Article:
Copy of 3 tips to turn your Hike into Meditation

As anyone who spends time hiking knows, being outside cultivates a sense of joy and peace you just can’t find anywhere else. And research is validating that every day!

Forest bathing, shinrin-yoku (森林浴) in Japanese, the practice of spending time in the forest to promote physical and emotional health, is all the rage these days.

And there is a reason why. When we are outside in nature, we experience ourselves, the world around us, and sense there is something greater than us. We feel more connected to ourselves and others. Research also tells us that spending time in nature alleviates stress, anxiety, depression, while it boosts creativity and sharpens focus. Next time you take a hike, try deepening your experience, making it a meditation.

Here are a few ways to start. The key in all of these is to cultivate presence and intention to your experience, making it more than just a hike!

1 – Tune into Sensation

When you are outdoors (or anywhere really), it is an excellent opportunity to tap into your senses. Feel the air on your face, smell the grass, flowers, and trees, hear the river flowing, touch the rocks and moss. Tuning into our other senses allows the mind to focus on the experience of that moment. The goal of meditation is to be in the here and now, just as it is– and this is the ticket to do that in nature! Want a break from the 60,000-80,000 thoughts we have each day? Focusing on a sensory experience, allow yourself to truly drop into the experience of the moment.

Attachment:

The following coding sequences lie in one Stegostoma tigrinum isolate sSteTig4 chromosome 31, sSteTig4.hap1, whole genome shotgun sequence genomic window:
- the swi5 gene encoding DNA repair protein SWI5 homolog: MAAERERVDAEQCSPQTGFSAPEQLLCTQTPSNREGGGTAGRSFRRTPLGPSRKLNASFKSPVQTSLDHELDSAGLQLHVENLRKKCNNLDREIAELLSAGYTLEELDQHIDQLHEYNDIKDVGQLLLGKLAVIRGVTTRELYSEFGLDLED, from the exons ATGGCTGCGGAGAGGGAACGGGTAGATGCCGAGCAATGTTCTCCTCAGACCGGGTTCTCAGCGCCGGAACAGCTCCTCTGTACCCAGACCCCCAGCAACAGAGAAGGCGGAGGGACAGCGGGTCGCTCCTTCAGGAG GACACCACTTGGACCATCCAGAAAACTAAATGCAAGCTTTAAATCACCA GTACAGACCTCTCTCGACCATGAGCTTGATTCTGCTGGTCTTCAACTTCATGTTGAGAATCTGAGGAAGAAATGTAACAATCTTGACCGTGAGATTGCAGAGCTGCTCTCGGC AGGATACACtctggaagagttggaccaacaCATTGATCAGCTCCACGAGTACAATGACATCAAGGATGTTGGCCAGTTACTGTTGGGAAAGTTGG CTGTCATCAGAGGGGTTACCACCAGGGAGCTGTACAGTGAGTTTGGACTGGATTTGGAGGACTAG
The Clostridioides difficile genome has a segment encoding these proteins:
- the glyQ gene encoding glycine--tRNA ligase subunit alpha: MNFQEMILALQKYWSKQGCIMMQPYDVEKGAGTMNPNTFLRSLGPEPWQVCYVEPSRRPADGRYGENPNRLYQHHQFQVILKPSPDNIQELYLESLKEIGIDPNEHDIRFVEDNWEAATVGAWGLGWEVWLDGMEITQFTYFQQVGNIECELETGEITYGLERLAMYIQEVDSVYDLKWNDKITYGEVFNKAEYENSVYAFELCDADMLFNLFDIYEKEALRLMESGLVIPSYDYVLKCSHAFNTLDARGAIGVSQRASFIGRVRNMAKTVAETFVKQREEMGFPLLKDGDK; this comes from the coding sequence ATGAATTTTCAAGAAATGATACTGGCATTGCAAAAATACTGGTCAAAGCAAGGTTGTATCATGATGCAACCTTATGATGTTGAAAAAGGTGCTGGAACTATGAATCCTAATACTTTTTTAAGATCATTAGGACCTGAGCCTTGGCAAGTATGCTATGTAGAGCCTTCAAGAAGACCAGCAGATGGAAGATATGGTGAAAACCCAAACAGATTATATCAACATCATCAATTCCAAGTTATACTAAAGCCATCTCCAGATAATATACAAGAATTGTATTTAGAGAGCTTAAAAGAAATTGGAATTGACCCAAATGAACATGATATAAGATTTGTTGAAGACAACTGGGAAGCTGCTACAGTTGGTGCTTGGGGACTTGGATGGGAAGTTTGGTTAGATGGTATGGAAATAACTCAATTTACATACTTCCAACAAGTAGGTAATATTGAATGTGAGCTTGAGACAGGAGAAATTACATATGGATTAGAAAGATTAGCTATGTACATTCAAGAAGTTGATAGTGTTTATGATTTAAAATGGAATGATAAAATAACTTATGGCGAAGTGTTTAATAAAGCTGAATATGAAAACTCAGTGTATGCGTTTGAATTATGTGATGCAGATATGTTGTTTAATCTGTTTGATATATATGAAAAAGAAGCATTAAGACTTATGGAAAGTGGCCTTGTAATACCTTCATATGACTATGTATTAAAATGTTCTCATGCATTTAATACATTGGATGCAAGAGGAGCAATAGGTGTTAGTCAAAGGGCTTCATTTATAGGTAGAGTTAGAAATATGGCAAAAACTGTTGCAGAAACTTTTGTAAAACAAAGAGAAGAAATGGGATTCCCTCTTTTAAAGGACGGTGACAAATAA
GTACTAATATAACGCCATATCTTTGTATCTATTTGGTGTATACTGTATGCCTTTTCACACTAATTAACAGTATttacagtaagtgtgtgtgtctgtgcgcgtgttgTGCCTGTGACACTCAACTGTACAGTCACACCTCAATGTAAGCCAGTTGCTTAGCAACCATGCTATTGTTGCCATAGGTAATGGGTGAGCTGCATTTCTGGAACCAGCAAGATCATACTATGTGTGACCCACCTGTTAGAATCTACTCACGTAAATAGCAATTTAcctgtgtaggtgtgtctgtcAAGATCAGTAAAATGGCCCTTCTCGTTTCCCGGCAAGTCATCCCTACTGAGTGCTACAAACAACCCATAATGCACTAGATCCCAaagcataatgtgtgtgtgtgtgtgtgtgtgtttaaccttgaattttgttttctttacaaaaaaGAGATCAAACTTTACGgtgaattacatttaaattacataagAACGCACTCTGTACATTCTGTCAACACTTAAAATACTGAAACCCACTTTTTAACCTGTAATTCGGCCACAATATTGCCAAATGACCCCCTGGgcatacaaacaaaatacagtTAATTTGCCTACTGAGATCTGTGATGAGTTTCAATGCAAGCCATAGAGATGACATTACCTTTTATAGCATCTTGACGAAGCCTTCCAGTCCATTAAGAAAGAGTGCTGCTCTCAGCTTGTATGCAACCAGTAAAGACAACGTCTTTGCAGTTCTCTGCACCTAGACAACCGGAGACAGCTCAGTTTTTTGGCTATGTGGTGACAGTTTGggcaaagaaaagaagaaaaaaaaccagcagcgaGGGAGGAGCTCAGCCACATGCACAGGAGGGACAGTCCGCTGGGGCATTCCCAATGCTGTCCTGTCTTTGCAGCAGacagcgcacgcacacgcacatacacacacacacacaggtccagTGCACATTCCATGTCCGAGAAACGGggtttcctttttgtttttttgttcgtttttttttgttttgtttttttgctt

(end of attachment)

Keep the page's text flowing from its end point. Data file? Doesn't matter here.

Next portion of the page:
Give it a try! Bonus: Close your eyes when you take in other senses. We take in at least 70% of sensory experience through our eyes. Closing them immediately sharpens and heightens your other sensory experiences.

2 – One Step At A Time:

My favorite Thich Nhat Hanh quote is “Smile, breathe, and go slowly.” This is so helpful during long walks, hikes, and journeys. The present moment is truly the only moment. By focusing on one step at a time, we allow ourselves to drop right into the experience and be there now.

Neuro Tip: During walking, tune into the rhythm of each foot stepping up and stepping down, up down, up down. This is great for bilateral stimulation, balancing both spheres in the brain and soothing the central nervous system. Plus, it feels good to tap into the body moving.

3 – Enjoy The View

Research validates over and over the positive benefits of being in nature. It decreases cortisol, our stress hormone, and helps regulate our central nervous systems. Also, being in awe is found to boost our sense of joy and reminds us we are part of something bigger and greater than ourselves. Plus, the view is well earned – so soak it in!

Heart Centered Tip: Take in your view, hold your hand over your heart and breathe all the feelings of the experience into your heart center. Now all the experiences of the moment are available to you at any time!